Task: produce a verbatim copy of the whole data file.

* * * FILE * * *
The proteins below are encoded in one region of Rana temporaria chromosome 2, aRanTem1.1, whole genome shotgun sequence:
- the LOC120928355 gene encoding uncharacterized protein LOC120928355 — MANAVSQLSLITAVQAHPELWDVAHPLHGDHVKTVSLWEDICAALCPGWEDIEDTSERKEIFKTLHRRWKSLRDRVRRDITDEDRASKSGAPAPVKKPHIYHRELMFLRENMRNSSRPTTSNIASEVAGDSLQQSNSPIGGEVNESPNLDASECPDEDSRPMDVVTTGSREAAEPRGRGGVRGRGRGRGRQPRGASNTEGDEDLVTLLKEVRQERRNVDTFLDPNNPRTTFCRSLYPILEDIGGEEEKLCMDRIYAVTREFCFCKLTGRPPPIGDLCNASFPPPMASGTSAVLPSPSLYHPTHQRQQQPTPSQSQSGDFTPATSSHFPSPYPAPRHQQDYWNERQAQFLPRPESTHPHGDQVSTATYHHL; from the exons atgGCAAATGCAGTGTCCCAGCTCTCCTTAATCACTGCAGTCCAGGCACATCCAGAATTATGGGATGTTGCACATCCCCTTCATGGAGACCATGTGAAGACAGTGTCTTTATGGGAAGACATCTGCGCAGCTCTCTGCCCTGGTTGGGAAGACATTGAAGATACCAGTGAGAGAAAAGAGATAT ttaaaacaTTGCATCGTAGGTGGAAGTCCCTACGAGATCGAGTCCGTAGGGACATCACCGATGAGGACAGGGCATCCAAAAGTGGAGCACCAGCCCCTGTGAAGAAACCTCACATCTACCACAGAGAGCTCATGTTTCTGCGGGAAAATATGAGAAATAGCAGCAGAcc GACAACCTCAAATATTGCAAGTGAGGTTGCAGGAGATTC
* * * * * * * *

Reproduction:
The proteins below are encoded in one region of Rana temporaria chromosome 2, aRanTem1.1, whole genome shotgun sequence:
- the LOC120928355 gene encoding uncharacterized protein LOC120928355 — MANAVSQLSLITAVQAHPELWDVAHPLHGDHVKTVSLWEDICAALCPGWEDIEDTSERKEIFKTLHRRWKSLRDRVRRDITDEDRASKSGAPAPVKKPHIYHRELMFLRENMRNSSRPTTSNIASEVAGDSLQQSNSPIGGEVNESPNLDASECPDEDSRPMDVVTTGSREAAEPRGRGGVRGRGRGRGRQPRGASNTEGDEDLVTLLKEVRQERRNVDTFLDPNNPRTTFCRSLYPILEDIGGEEEKLCMDRIYAVTREFCFCKLTGRPPPIGDLCNASFPPPMASGTSAVLPSPSLYHPTHQRQQQPTPSQSQSGDFTPATSSHFPSPYPAPRHQQDYWNERQAQFLPRPESTHPHGDQVSTATYHHL; from the exons atgGCAAATGCAGTGTCCCAGCTCTCCTTAATCACTGCAGTCCAGGCACATCCAGAATTATGGGATGTTGCACATCCCCTTCATGGAGACCATGTGAAGACAGTGTCTTTATGGGAAGACATCTGCGCAGCTCTCTGCCCTGGTTGGGAAGACATTGAAGATACCAGTGAGAGAAAAGAGATAT ttaaaacaTTGCATCGTAGGTGGAAGTCCCTACGAGATCGAGTCCGTAGGGACATCACCGATGAGGACAGGGCATCCAAAAGTGGAGCACCAGCCCCTGTGAAGAAACCTCACATCTACCACAGAGAGCTCATGTTTCTGCGGGAAAATATGAGAAATAGCAGCAGAcc GACAACCTCAAATATTGCAAGTGAGGTTGCAGGAGATTC